As part of the democratic transition seminar series, the Arab Center for Research and Policy Studies welcomed a lecture given by Dr. Abdelwahab El-Affendi, political science professor and dean of the Faculty of Social Sciences and Humanities at the Doha Institute.
He presented his paper on “The Fantasy of the ‘Deep State’: The Spillover of Propaganda into Political Science”.
He began by noting that the introduction of the concept of deep state over the past few years is a distinct Arab-Islamic achievement as one of the rare cases in which a phrase formulated in the Middle East has turned into a popular commodity in the West, particularly the United States.
He went onto explain that the concept first appeared in Arabic and Turkish as a reference to the hidden internal groups pulling the strings behind the scenes in contrast to the apparent state.
He pointed out that in the case of Turkey, the army, the judiciary, the police and security institutions that were guided by the Kemalist ideology had clear control over decision-making tools.
They had access to legal and supra-legal instruments, the most important of which are the legal immunities and exceptional powers granted to the leaders of those bodies, as well as being able to “veto” the decisions of the elected authorities.
He pointed out that this concept extended to Egypt, especially after the revolution of January 25, 2011, with the army, security services and bureaucracy able to retain control of authority outside the framework of the transitional government, and then the elected government.
From 2016, the concept gained popular currency in the US and some right-wing currents began to promote the idea that a deep state exists in the United States.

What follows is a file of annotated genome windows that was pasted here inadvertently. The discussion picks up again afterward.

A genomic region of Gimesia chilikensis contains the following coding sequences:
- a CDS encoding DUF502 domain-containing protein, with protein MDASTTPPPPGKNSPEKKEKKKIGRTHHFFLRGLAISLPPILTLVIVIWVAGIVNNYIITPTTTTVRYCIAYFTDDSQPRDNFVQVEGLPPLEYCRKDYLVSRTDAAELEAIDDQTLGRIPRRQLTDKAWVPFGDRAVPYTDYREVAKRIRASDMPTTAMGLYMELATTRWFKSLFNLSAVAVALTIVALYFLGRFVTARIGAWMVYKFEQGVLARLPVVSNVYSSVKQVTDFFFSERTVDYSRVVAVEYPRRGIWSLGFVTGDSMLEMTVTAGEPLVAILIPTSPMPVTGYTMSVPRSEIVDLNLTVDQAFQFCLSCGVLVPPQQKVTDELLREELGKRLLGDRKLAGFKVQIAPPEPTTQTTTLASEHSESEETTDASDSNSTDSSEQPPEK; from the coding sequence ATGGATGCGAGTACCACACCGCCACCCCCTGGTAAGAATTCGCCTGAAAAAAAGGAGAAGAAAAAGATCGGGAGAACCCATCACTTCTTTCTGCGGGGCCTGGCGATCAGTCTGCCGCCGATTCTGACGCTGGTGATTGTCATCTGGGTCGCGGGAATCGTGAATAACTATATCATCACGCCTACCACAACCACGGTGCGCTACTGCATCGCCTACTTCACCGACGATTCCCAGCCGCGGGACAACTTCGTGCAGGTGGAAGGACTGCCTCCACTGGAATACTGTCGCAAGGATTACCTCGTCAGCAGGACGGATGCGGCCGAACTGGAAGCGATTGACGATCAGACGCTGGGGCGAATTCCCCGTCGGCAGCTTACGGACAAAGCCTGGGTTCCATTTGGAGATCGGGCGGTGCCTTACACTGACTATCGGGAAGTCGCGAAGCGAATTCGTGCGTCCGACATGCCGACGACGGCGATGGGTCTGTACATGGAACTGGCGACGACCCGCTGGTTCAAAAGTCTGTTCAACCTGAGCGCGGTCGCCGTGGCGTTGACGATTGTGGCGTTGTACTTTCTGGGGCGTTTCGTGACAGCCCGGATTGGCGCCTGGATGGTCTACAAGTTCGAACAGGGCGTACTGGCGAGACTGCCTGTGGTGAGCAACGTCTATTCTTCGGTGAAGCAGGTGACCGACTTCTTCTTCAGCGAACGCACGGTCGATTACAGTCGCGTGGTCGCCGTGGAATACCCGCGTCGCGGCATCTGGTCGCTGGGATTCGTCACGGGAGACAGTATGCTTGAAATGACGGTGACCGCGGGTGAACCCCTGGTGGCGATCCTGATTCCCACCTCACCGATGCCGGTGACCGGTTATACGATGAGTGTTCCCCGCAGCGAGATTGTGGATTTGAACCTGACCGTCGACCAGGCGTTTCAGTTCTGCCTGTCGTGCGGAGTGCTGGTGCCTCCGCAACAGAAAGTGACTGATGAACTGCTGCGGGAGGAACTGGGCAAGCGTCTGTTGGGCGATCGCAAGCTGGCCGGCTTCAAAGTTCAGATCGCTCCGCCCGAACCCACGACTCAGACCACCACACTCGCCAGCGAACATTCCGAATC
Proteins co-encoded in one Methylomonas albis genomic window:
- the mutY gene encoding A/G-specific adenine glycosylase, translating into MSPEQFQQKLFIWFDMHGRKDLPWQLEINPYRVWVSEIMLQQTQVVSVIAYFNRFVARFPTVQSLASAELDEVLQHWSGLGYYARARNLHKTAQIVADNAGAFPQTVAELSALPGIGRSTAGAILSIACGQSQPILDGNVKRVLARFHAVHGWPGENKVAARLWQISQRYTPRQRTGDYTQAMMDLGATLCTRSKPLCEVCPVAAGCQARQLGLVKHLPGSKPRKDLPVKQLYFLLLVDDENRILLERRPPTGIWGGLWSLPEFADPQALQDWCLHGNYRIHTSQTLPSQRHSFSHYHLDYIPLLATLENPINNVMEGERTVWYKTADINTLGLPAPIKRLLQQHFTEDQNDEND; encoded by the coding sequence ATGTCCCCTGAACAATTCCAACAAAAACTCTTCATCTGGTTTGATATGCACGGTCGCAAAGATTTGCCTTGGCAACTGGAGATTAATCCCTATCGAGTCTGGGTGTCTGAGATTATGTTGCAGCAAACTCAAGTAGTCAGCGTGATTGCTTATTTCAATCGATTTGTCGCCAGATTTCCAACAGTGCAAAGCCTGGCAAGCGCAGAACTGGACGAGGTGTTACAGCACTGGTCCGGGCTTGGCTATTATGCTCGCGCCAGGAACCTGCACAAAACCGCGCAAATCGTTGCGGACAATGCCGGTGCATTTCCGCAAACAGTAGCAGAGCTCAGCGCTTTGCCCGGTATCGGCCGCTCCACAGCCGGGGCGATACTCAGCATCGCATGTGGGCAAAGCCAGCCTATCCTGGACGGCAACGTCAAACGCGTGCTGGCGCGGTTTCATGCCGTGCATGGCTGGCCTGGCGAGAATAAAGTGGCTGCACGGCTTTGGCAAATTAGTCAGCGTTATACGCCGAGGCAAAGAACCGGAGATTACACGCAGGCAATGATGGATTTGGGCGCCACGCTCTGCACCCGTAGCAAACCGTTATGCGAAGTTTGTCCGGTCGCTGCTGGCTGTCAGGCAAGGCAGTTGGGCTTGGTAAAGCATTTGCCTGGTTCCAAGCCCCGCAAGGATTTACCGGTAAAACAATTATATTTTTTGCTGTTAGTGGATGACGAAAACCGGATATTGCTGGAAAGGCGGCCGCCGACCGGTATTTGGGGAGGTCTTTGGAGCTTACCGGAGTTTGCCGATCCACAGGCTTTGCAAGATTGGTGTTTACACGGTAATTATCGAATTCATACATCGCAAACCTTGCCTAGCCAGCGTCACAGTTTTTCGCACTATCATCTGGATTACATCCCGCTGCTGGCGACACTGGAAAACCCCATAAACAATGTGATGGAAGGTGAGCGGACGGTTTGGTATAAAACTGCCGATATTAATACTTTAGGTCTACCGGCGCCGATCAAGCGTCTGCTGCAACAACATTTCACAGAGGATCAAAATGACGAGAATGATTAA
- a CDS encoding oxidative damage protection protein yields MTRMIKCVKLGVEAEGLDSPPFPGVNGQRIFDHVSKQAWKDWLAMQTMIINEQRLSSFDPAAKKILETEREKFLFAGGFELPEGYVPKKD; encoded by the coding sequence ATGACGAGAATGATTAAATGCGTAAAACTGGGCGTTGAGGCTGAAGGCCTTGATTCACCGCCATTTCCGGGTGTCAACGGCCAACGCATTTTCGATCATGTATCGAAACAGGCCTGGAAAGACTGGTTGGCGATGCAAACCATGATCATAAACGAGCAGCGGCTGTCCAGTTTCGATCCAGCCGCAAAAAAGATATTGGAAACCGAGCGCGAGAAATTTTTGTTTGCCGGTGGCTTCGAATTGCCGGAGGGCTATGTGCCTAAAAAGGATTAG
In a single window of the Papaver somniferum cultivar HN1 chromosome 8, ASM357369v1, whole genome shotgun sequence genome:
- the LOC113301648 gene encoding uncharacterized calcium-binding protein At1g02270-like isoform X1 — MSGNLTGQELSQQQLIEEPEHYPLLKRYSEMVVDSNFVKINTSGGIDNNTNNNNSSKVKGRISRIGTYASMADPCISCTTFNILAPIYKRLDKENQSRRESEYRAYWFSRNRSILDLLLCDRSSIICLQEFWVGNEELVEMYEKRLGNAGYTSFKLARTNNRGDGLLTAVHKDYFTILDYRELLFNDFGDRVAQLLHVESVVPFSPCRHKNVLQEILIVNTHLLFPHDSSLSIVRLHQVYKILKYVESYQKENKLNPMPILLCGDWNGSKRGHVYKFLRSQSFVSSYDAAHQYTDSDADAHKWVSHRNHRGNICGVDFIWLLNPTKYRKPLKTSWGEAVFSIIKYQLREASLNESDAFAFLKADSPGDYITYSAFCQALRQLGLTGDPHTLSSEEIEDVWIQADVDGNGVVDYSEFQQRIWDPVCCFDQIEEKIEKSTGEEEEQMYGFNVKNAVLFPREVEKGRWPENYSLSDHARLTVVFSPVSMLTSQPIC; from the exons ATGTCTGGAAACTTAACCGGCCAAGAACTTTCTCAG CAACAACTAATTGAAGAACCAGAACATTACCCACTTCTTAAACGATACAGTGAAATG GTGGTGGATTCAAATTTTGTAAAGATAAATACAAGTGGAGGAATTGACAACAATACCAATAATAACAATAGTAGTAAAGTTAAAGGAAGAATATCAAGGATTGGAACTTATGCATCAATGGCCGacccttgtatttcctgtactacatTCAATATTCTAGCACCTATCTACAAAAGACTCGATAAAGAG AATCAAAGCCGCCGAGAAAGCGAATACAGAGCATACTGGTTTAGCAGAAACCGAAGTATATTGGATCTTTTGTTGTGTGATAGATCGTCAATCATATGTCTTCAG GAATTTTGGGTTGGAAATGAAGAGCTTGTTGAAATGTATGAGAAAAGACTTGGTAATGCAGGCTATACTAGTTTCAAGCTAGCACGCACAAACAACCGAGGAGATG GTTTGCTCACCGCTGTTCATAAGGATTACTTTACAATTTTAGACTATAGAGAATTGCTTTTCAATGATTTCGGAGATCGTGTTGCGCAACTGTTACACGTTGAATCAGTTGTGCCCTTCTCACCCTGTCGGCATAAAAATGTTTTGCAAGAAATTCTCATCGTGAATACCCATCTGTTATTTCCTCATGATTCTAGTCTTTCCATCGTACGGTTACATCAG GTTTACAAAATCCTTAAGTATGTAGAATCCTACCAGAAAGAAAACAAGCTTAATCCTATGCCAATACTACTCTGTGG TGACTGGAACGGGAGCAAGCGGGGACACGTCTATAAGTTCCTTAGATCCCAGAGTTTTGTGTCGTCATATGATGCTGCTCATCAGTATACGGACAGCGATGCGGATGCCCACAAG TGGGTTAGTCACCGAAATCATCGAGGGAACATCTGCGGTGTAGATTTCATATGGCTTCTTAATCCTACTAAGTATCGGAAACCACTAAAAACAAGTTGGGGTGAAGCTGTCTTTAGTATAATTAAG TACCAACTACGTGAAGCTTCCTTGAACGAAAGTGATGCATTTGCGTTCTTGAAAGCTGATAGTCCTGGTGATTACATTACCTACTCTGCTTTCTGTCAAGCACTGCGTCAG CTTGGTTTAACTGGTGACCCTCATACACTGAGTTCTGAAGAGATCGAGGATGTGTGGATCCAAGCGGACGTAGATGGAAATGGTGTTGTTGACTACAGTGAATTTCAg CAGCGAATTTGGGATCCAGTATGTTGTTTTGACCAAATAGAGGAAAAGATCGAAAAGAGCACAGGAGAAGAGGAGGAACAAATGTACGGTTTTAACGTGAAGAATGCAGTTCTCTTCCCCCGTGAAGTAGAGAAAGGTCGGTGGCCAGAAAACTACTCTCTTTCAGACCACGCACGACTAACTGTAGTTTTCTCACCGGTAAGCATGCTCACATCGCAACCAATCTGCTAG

El-Affendi argued that in Turkey the phenomenon refers to an ideological state, which is very similar to communism or fascism.
In Egypt, those who do not have the legitimacy of the state raided the functions and powers of the state to impose an agenda that combines the public and private, the Ideological, personal, political and sectarian to resemble the janissaries or fiefdoms of the ancient aristocracies or the Mamluks.
In the American case, al-Afandi saw Trump and his Shia calling the “deep state” on the real state, the state of law without which there is no state here in any real sense of the state, that is, they are planning a “conspiracy to turn America into a copy of Egypt.”
In the US, El-Affendi believes that Trump and his followers were simply referring to the actual state, i.e. the essential rule of law, as the deep state.
In that sense, it appears they are planning to transform the USA according to the Egyptian model.
El-Affendi also referred to the historical and theoretical origins of the phenomenon.
He noted the historical phenomenon of scrutinizing the state, its authorities and sources of legitimacy prevails throughout human, and especially Islamic, history.
Power that rules behind a curtain, of illusion and sophistication, is a reality that may become more complicated when some members of the ruler’s family, ministers, aides and army commanders seize control of the actual power at the expense of the rightful leader.
From a theoretical perspective, however, he saw that the idea of a “state within a state” or a party exercising political hegemony behind a curtain was largely due to the Marxist theory that invented the idea of a “deep state” (without naming it) when he claimed that the “bourgeoisie” (and other dominant classes) are the rulers behind the curtain in all capitalist states.
This vision has been developed to the modern day to encompass the rule of the elite, the rule of transnational corporations, or the power of the military-industrial complex in the United States and elsewhere.
El-Affendi concluded by saying that the designating such “mafia” arrangements as the state negates the concept of the state, which is a public matter, not a fief under the ownership of any party, and is subject to the rule of law.
This usage legitimizes (intentionally or not) the theft of state responsibilities for the sake of special interests.
Here, the defense of this theft becomes a defense of the “state” against those who want to undermine it and destroy it, and the terminology becomes a weapon of confusion and ideology.
This is where the danger of the misuse of terms and the leaking of propaganda and slogans into political science and discourse is clearly demonstrable.